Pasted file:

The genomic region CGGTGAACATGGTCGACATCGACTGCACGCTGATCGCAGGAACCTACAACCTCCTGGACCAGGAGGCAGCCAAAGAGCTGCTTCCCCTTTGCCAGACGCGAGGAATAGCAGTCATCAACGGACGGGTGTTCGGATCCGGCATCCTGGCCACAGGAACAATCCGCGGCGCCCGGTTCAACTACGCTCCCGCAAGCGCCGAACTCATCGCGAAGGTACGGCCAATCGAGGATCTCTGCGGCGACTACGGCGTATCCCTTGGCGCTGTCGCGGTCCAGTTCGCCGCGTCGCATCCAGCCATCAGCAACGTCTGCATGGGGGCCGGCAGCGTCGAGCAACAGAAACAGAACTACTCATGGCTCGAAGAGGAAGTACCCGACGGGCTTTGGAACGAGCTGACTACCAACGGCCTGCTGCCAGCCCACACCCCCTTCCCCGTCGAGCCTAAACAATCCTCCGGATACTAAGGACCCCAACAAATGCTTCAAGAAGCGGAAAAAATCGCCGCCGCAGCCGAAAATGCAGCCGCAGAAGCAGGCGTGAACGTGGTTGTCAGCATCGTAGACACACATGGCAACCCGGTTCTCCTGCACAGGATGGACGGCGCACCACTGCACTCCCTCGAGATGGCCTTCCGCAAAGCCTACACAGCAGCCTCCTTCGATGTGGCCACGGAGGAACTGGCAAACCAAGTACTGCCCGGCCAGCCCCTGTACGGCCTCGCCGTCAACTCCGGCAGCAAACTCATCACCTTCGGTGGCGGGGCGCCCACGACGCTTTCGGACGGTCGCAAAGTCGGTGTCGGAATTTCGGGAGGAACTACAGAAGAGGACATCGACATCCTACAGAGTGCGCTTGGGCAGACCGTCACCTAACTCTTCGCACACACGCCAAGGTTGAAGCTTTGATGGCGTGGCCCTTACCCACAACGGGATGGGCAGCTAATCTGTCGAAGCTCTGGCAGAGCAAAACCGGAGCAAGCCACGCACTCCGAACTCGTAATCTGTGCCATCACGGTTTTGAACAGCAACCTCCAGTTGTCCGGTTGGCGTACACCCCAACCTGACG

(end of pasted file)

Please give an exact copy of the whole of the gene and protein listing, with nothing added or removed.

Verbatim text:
The genomic region CGGTGAACATGGTCGACATCGACTGCACGCTGATCGCAGGAACCTACAACCTCCTGGACCAGGAGGCAGCCAAAGAGCTGCTTCCCCTTTGCCAGACGCGAGGAATAGCAGTCATCAACGGACGGGTGTTCGGATCCGGCATCCTGGCCACAGGAACAATCCGCGGCGCCCGGTTCAACTACGCTCCCGCAAGCGCCGAACTCATCGCGAAGGTACGGCCAATCGAGGATCTCTGCGGCGACTACGGCGTATCCCTTGGCGCTGTCGCGGTCCAGTTCGCCGCGTCGCATCCAGCCATCAGCAACGTCTGCATGGGGGCCGGCAGCGTCGAGCAACAGAAACAGAACTACTCATGGCTCGAAGAGGAAGTACCCGACGGGCTTTGGAACGAGCTGACTACCAACGGCCTGCTGCCAGCCCACACCCCCTTCCCCGTCGAGCCTAAACAATCCTCCGGATACTAAGGACCCCAACAAATGCTTCAAGAAGCGGAAAAAATCGCCGCCGCAGCCGAAAATGCAGCCGCAGAAGCAGGCGTGAACGTGGTTGTCAGCATCGTAGACACACATGGCAACCCGGTTCTCCTGCACAGGATGGACGGCGCACCACTGCACTCCCTCGAGATGGCCTTCCGCAAAGCCTACACAGCAGCCTCCTTCGATGTGGCCACGGAGGAACTGGCAAACCAAGTACTGCCCGGCCAGCCCCTGTACGGCCTCGCCGTCAACTCCGGCAGCAAACTCATCACCTTCGGTGGCGGGGCGCCCACGACGCTTTCGGACGGTCGCAAAGTCGGTGTCGGAATTTCGGGAGGAACTACAGAAGAGGACATCGACATCCTACAGAGTGCGCTTGGGCAGACCGTCACCTAACTCTTCGCACACACGCCAAGGTTGAAGCTTTGATGGCGTGGCCCTTACCCACAACGGGATGGGCAGCTAATCTGTCGAAGCTCTGGCAGAGCAAAACCGGAGCAAGCCACGCACTCCGAACTCGTAATCTGTGCCATCACGGTTTTGAACAGCAACCTCCAGTTGTCCGGTTGGCGTACACCCCAACCTGACG